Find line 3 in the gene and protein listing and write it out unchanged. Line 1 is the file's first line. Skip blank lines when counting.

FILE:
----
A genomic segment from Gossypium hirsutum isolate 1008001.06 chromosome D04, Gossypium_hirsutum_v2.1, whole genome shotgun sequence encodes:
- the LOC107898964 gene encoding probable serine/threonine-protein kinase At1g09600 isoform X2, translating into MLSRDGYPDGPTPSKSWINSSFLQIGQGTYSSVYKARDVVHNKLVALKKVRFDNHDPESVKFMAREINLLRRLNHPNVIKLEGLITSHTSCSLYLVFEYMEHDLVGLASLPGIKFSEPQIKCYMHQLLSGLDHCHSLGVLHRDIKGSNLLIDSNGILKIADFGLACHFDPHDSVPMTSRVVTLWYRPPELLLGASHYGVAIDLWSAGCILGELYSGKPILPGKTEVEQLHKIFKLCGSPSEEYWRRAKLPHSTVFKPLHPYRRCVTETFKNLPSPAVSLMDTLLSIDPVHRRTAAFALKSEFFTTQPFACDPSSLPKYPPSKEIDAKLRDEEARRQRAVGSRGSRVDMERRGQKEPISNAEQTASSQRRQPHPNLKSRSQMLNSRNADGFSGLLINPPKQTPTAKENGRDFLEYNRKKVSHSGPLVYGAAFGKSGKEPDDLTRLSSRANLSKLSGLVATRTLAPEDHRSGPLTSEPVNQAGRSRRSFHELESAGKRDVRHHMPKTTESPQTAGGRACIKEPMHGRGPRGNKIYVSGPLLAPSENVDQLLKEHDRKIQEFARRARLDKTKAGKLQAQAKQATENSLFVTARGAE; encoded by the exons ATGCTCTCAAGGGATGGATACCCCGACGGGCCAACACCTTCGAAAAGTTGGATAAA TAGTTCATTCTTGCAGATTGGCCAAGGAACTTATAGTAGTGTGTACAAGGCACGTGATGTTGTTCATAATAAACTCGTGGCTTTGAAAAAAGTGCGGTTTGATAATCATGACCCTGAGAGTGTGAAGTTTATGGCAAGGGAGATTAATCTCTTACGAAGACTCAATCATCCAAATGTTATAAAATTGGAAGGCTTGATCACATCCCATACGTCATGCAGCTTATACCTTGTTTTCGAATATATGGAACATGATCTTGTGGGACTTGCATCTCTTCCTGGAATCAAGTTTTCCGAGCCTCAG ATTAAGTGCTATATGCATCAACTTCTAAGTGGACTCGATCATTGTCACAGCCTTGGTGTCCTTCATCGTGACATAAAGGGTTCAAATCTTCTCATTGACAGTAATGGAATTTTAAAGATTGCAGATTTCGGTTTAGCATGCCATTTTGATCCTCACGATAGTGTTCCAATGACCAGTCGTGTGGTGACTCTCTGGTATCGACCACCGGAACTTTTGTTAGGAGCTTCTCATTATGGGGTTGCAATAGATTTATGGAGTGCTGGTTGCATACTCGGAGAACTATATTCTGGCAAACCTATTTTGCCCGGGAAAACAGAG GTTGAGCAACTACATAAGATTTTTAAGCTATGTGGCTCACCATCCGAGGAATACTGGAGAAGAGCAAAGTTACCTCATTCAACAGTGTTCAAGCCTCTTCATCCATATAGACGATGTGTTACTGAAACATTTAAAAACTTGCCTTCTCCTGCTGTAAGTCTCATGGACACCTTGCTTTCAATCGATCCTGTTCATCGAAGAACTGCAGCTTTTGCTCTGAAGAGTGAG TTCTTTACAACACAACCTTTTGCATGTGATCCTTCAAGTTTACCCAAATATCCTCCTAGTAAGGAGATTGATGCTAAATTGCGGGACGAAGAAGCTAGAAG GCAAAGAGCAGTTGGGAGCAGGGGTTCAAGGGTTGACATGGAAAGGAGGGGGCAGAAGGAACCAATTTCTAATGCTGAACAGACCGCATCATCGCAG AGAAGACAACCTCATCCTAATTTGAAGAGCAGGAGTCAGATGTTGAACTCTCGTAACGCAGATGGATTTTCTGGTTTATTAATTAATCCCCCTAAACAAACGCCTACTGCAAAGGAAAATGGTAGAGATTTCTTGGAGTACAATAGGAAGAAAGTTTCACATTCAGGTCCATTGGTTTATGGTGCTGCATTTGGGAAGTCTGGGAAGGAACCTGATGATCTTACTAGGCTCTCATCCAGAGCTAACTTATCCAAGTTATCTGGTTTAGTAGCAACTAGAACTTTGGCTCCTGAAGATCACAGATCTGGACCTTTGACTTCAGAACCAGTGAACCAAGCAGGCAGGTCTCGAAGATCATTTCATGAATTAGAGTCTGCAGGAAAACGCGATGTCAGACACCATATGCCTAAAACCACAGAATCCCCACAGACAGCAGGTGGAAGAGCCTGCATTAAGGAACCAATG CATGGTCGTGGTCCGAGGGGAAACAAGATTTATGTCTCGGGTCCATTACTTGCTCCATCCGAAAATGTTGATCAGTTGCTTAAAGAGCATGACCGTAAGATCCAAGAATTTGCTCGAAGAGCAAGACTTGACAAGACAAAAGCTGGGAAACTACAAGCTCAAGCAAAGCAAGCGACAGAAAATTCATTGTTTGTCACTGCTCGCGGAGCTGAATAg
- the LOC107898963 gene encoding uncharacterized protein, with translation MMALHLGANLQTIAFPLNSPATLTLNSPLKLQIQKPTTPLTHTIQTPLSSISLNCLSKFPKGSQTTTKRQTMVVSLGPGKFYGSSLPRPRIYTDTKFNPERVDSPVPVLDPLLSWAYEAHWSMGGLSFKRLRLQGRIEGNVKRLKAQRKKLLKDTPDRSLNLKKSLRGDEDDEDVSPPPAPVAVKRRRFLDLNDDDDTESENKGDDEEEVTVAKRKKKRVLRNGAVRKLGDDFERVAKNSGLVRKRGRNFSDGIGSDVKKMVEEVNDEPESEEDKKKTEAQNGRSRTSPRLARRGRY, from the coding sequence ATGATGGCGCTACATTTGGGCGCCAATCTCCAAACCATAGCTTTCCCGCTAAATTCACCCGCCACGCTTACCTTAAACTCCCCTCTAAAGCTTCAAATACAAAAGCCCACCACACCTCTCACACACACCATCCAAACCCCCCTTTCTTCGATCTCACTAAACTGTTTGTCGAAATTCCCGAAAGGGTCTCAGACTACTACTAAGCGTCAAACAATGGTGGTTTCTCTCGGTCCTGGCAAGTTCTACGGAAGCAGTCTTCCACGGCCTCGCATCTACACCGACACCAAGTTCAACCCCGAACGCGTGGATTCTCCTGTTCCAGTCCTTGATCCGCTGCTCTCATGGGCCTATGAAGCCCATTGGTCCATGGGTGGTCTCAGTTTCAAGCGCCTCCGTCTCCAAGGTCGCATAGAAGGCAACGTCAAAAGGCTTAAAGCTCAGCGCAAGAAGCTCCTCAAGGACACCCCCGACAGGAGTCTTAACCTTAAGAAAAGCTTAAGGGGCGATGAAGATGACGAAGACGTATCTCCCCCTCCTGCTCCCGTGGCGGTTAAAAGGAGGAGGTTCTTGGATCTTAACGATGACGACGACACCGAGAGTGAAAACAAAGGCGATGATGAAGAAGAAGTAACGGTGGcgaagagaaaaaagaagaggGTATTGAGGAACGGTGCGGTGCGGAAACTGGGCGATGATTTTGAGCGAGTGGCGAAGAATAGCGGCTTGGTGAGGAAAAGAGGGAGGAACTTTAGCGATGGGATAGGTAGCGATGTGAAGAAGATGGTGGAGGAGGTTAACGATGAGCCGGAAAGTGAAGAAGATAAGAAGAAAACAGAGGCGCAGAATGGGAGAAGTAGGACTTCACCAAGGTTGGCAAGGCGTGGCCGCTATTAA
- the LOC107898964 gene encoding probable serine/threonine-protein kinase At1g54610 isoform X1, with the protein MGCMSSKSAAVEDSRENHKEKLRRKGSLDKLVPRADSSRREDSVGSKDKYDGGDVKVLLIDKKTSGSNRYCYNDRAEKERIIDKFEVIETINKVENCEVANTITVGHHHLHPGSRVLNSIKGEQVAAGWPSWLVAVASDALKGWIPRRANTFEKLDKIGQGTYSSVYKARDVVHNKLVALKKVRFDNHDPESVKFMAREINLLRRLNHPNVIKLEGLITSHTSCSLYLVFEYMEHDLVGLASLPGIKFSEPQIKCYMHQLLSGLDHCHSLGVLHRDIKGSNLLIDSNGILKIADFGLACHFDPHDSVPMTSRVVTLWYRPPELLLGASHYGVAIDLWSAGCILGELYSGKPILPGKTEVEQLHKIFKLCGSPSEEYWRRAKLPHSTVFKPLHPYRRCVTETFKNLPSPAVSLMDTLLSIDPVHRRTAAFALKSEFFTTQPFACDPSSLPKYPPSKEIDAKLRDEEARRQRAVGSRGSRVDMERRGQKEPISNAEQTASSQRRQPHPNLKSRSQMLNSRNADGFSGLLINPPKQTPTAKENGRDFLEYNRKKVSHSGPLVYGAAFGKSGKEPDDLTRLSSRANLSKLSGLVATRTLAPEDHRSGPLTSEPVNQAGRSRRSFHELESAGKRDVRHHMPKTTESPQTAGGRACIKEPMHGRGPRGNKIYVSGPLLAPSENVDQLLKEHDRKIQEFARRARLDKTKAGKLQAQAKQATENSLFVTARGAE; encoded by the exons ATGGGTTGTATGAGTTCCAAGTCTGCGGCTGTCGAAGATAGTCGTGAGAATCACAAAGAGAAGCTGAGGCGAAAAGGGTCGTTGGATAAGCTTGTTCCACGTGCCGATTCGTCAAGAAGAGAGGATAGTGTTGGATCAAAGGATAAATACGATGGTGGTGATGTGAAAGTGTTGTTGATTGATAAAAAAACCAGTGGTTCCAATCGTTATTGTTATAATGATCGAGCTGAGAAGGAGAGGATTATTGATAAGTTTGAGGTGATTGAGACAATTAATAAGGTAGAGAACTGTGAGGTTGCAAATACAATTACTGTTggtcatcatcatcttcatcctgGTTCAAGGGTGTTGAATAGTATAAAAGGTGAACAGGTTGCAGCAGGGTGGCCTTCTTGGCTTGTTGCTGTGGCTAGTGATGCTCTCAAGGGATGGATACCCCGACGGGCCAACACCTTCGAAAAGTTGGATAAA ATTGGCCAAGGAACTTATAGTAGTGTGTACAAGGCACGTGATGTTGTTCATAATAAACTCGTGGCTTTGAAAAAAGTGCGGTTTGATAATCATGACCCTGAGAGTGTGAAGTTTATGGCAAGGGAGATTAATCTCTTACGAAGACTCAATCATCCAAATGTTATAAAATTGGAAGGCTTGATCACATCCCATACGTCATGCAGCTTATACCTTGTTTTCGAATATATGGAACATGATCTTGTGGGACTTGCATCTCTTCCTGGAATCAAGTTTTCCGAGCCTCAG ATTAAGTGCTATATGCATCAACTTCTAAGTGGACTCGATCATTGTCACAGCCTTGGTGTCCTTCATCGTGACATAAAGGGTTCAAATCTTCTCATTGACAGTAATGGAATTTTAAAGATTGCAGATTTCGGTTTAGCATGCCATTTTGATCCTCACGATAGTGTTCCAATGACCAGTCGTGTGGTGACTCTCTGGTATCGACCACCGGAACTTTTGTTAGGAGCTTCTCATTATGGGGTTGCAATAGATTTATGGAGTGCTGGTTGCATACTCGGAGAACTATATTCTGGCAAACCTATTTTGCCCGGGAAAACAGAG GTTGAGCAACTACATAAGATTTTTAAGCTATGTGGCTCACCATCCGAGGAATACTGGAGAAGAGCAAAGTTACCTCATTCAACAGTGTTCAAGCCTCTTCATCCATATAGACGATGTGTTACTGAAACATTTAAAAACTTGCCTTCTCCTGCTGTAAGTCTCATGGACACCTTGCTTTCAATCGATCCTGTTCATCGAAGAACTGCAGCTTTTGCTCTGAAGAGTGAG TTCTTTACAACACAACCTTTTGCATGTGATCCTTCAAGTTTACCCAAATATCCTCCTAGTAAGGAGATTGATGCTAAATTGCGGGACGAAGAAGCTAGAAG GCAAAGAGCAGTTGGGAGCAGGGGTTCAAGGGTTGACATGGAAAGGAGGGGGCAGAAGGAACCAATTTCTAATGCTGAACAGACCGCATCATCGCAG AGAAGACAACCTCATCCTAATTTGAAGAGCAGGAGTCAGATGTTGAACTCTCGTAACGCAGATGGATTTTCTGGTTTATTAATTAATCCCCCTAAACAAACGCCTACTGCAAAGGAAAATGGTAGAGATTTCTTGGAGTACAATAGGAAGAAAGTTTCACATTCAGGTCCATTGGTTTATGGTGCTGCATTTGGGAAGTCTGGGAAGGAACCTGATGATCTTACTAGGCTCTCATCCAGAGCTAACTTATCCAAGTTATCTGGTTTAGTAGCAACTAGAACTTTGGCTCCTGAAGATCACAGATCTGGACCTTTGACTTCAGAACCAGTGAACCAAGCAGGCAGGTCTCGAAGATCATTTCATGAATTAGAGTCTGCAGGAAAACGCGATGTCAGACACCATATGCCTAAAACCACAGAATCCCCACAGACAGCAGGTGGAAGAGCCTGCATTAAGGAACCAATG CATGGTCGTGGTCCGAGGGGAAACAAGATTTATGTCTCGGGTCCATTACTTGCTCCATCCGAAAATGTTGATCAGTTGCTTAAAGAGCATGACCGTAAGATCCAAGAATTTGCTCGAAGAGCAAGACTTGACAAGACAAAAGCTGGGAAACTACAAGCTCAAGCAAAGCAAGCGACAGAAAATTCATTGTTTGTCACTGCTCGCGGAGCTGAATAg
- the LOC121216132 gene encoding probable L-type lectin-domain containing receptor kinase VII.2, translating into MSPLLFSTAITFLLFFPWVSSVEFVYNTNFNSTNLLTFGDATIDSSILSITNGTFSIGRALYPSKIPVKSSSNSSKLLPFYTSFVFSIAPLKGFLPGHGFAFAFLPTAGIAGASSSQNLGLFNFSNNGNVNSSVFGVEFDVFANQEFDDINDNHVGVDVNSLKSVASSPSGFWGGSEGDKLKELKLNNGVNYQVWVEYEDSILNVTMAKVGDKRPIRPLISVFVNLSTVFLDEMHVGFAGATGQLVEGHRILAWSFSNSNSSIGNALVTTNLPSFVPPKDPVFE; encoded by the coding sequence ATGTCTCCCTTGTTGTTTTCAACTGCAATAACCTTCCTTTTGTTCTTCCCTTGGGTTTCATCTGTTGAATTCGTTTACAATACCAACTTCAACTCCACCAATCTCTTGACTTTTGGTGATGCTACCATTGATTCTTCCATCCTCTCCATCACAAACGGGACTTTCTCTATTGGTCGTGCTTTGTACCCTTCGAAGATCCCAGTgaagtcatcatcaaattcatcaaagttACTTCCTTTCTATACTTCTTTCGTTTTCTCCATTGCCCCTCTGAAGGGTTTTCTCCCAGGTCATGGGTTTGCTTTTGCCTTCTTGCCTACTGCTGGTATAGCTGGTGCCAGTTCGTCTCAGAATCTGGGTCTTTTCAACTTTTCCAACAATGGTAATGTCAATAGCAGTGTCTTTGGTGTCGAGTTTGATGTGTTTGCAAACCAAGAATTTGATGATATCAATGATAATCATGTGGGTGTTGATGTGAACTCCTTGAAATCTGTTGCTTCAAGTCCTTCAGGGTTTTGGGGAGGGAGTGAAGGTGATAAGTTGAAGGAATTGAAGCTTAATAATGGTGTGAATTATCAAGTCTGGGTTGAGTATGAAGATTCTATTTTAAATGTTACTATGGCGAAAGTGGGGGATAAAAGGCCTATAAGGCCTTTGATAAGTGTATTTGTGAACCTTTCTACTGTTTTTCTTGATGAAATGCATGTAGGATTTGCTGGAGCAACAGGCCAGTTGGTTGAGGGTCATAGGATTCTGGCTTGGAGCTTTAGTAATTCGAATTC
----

- the LOC107898963 gene encoding uncharacterized protein, with translation MMALHLGANLQTIAFPLNSPATLTLNSPLKLQIQKPTTPLTHTIQTPLSSISLNCLSKFPKGSQTTTKRQTMVVSLGPGKFYGSSLPRPRIYTDTKFNPERVDSPVPVLDPLLSWAYEAHWSMGGLSFKRLRLQGRIEGNVKRLKAQRKKLLKDTPDRSLNLKKSLRGDEDDEDVSPPPAPVAVKRRRFLDLNDDDDTESENKGDDEEEVTVAKRKKKRVLRNGAVRKLGDDFERVAKNSGLVRKRGRNFSDGIGSDVKKMVEEVNDEPESEEDKKKTEAQNGRSRTSPRLARRGRY, from the coding sequence ATGATGGCGCTACATTTGGGCGCCAATCTCCAAACCATAGCTTTCCCGCTAAATTCACCCGCCACGCTTACCTTAAACTCCCCTCTAAAGCTTCAAATACAAAAGCCCACCACACCTCTCACACACACCATCCAAACCCCCCTTTCTTCGATCTCACTAAACTGTTTGTCGAAATTCCCGAAAGGGTCTCAGACTACTACTAAGCGTCAAACAATGGTGGTTTCTCTCGGTCCTGGCAAGTTCTACGGAAGCAGTCTTCCACGGCCTCGCATCTACACCGACACCAAGTTCAACCCCGAACGCGTGGATTCTCCTGTTCCAGTCCTTGATCCGCTGCTCTCATGGGCCTATGAAGCCCATTGGTCCATGGGTGGTCTCAGTTTCAAGCGCCTCCGTCTCCAAGGTCGCATAGAAGGCAACGTCAAAAGGCTTAAAGCTCAGCGCAAGAAGCTCCTCAAGGACACCCCCGACAGGAGTCTTAACCTTAAGAAAAGCTTAAGGGGCGATGAAGATGACGAAGACGTATCTCCCCCTCCTGCTCCCGTGGCGGTTAAAAGGAGGAGGTTCTTGGATCTTAACGATGACGACGACACCGAGAGTGAAAACAAAGGCGATGATGAAGAAGAAGTAACGGTGGcgaagagaaaaaagaagaggGTATTGAGGAACGGTGCGGTGCGGAAACTGGGCGATGATTTTGAGCGAGTGGCGAAGAATAGCGGCTTGGTGAGGAAAAGAGGGAGGAACTTTAGCGATGGGATAGGTAGCGATGTGAAGAAGATGGTGGAGGAGGTTAACGATGAGCCGGAAAGTGAAGAAGATAAGAAGAAAACAGAGGCGCAGAATGGGAGAAGTAGGACTTCACCAAGGTTGGCAAGGCGTGGCCGCTATTAA